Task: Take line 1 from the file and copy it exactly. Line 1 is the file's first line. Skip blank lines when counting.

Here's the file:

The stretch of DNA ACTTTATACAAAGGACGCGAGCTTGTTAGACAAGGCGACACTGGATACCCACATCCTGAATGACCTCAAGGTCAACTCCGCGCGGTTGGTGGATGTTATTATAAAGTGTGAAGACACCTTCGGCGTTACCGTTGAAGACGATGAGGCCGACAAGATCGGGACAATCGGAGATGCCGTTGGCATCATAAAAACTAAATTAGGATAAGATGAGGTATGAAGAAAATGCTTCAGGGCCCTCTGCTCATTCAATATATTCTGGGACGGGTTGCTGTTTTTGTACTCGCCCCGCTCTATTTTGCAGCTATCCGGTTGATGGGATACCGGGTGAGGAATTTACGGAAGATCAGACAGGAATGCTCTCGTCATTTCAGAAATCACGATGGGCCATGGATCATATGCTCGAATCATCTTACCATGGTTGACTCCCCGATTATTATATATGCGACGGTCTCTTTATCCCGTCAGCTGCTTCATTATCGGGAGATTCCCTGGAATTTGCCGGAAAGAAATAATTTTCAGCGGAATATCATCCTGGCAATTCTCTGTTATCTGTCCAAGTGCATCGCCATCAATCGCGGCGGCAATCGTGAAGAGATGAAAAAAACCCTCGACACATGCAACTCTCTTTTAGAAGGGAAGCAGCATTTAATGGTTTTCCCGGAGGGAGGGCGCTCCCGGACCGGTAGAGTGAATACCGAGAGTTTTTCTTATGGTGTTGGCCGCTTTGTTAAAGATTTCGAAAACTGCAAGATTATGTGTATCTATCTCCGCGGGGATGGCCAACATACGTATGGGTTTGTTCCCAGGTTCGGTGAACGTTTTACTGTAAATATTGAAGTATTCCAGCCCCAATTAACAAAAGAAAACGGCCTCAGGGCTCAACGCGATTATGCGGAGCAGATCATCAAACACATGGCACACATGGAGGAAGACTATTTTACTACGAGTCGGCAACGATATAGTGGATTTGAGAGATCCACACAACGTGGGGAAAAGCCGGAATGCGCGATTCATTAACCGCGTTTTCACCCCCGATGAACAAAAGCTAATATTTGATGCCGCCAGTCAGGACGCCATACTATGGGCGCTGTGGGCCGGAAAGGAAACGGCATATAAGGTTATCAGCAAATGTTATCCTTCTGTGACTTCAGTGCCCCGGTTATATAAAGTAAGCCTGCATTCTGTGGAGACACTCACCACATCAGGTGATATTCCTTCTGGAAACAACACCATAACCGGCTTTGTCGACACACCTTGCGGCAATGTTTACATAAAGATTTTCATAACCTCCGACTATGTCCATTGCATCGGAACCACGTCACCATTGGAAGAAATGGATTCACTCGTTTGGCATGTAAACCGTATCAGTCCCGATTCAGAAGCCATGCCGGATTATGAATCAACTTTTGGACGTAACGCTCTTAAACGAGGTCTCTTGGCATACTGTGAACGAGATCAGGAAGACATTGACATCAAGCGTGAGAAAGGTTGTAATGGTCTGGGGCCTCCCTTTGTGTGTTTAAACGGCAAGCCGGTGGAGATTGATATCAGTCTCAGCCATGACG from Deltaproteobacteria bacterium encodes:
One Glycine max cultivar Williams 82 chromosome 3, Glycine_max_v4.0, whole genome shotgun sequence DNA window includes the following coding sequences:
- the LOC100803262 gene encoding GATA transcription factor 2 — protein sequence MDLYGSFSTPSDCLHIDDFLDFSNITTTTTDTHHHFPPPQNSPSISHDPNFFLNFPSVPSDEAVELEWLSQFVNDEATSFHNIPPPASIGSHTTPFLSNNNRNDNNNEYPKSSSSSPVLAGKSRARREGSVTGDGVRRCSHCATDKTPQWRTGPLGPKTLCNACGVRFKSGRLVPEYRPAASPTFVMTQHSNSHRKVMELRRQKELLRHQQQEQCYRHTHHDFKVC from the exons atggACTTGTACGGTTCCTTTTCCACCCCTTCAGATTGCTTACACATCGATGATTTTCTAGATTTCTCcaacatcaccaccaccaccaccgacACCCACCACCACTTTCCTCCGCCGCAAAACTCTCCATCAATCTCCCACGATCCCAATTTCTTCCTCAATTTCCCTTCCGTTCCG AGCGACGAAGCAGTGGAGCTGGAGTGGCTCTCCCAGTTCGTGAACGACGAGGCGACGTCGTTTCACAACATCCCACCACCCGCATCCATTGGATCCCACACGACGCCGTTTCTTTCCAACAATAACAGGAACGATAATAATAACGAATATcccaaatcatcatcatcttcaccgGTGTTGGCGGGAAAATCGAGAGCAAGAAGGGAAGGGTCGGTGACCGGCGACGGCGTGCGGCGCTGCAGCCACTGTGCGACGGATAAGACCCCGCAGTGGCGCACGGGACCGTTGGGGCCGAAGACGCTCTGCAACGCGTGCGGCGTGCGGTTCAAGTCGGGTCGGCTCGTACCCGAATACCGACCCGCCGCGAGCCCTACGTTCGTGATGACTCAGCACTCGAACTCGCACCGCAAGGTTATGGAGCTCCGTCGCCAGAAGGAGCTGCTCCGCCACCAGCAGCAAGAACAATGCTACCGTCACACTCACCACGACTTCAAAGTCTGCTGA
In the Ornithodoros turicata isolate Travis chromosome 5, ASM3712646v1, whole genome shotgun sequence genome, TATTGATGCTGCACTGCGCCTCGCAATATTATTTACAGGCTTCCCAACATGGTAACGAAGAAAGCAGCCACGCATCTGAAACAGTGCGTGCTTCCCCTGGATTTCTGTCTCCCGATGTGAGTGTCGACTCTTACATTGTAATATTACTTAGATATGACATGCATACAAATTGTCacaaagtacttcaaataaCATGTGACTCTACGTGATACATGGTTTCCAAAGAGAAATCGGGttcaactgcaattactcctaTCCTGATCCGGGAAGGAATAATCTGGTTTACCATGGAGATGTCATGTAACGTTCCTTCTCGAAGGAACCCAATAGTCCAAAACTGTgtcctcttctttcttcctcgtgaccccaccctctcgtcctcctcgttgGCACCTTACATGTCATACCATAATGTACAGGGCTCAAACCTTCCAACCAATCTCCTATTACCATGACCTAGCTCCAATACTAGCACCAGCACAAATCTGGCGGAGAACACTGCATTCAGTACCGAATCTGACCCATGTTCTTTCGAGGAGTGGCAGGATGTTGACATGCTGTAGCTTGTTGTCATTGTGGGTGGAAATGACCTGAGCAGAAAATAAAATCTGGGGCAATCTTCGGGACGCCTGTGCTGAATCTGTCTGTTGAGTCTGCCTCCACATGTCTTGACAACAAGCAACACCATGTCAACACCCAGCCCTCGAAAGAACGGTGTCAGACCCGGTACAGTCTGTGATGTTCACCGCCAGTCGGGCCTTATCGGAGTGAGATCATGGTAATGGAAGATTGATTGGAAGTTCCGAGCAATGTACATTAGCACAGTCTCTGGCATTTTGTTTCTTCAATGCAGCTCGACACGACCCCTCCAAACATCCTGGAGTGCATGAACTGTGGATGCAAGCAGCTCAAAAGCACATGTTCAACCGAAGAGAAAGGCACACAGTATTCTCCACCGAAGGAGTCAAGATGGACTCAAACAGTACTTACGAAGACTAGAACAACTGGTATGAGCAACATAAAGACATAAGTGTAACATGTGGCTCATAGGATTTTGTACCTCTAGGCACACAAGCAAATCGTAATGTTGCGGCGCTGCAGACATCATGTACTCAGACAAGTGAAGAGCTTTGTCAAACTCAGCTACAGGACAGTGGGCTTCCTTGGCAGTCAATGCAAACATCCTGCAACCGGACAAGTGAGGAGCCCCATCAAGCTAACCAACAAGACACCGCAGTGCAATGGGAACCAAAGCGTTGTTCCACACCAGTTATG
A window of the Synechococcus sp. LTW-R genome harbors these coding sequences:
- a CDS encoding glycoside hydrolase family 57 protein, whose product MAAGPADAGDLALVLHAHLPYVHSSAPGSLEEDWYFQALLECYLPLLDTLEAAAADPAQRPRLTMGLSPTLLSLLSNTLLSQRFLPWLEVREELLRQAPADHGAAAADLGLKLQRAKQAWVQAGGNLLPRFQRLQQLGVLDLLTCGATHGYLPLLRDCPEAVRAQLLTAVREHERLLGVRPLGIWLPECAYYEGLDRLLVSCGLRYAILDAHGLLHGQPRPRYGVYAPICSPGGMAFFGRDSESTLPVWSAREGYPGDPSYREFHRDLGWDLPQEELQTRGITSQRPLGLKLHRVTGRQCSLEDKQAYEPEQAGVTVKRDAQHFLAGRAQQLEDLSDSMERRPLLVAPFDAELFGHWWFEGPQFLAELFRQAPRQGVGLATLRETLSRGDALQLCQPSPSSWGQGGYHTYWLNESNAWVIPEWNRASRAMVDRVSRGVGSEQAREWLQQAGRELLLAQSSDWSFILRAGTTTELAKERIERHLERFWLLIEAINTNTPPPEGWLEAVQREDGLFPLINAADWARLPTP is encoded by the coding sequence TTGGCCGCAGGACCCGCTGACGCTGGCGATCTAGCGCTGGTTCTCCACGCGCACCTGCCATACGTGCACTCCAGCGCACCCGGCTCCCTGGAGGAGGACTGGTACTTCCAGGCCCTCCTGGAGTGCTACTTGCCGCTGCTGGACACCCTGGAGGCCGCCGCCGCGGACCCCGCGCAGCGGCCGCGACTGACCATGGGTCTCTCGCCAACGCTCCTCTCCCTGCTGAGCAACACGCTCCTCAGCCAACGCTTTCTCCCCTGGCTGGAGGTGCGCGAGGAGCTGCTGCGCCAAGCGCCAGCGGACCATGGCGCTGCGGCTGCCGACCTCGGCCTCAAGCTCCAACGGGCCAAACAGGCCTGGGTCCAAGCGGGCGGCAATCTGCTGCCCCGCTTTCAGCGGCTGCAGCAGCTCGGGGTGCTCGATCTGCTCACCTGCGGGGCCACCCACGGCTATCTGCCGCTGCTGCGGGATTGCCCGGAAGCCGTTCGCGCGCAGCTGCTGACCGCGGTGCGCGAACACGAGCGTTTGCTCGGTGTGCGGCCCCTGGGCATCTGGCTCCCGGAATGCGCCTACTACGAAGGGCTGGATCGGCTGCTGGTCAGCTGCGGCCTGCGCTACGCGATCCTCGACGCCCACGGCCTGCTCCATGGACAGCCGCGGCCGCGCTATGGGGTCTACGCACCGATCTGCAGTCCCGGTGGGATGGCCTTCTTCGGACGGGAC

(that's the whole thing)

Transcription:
The stretch of DNA ACTTTATACAAAGGACGCGAGCTTGTTAGACAAGGCGACACTGGATACCCACATCCTGAATGACCTCAAGGTCAACTCCGCGCGGTTGGTGGATGTTATTATAAAGTGTGAAGACACCTTCGGCGTTACCGTTGAAGACGATGAGGCCGACAAGATCGGGACAATCGGAGATGCCGTTGGCATCATAAAAACTAAATTAGGATAAGATGAGGTATGAAGAAAATGCTTCAGGGCCCTCTGCTCATTCAATATATTCTGGGACGGGTTGCTGTTTTTGTACTCGCCCCGCTCTATTTTGCAGCTATCCGGTTGATGGGATACCGGGTGAGGAATTTACGGAAGATCAGACAGGAATGCTCTCGTCATTTCAGAAATCACGATGGGCCATGGATCATATGCTCGAATCATCTTACCATGGTTGACTCCCCGATTATTATATATGCGACGGTCTCTTTATCCCGTCAGCTGCTTCATTATCGGGAGATTCCCTGGAATTTGCCGGAAAGAAATAATTTTCAGCGGAATATCATCCTGGCAATTCTCTGTTATCTGTCCAAGTGCATCGCCATCAATCGCGGCGGCAATCGTGAAGAGATGAAAAAAACCCTCGACACATGCAACTCTCTTTTAGAAGGGAAGCAGCATTTAATGGTTTTCCCGGAGGGAGGGCGCTCCCGGACCGGTAGAGTGAATACCGAGAGTTTTTCTTATGGTGTTGGCCGCTTTGTTAAAGATTTCGAAAACTGCAAGATTATGTGTATCTATCTCCGCGGGGATGGCCAACATACGTATGGGTTTGTTCCCAGGTTCGGTGAACGTTTTACTGTAAATATTGAAGTATTCCAGCCCCAATTAACAAAAGAAAACGGCCTCAGGGCTCAACGCGATTATGCGGAGCAGATCATCAAACACATGGCACACATGGAGGAAGACTATTTTACTACGAGTCGGCAACGATATAGTGGATTTGAGAGATCCACACAACGTGGGGAAAAGCCGGAATGCGCGATTCATTAACCGCGTTTTCACCCCCGATGAACAAAAGCTAATATTTGATGCCGCCAGTCAGGACGCCATACTATGGGCGCTGTGGGCCGGAAAGGAAACGGCATATAAGGTTATCAGCAAATGTTATCCTTCTGTGACTTCAGTGCCCCGGTTATATAAAGTAAGCCTGCATTCTGTGGAGACACTCACCACATCAGGTGATATTCCTTCTGGAAACAACACCATAACCGGCTTTGTCGACACACCTTGCGGCAATGTTTACATAAAGATTTTCATAACCTCCGACTATGTCCATTGCATCGGAACCACGTCACCATTGGAAGAAATGGATTCACTCGTTTGGCATGTAAACCGTATCAGTCCCGATTCAGAAGCCATGCCGGATTATGAATCAACTTTTGGACGTAACGCTCTTAAACGAGGTCTCTTGGCATACTGTGAACGAGATCAGGAAGACATTGACATCAAGCGTGAGAAAGGTTGTAATGGTCTGGGGCCTCCCTTTGTGTGTTTAAACGGCAAGCCGGTGGAGATTGATATCAGTCTCAGCCATGACG from Deltaproteobacteria bacterium encodes: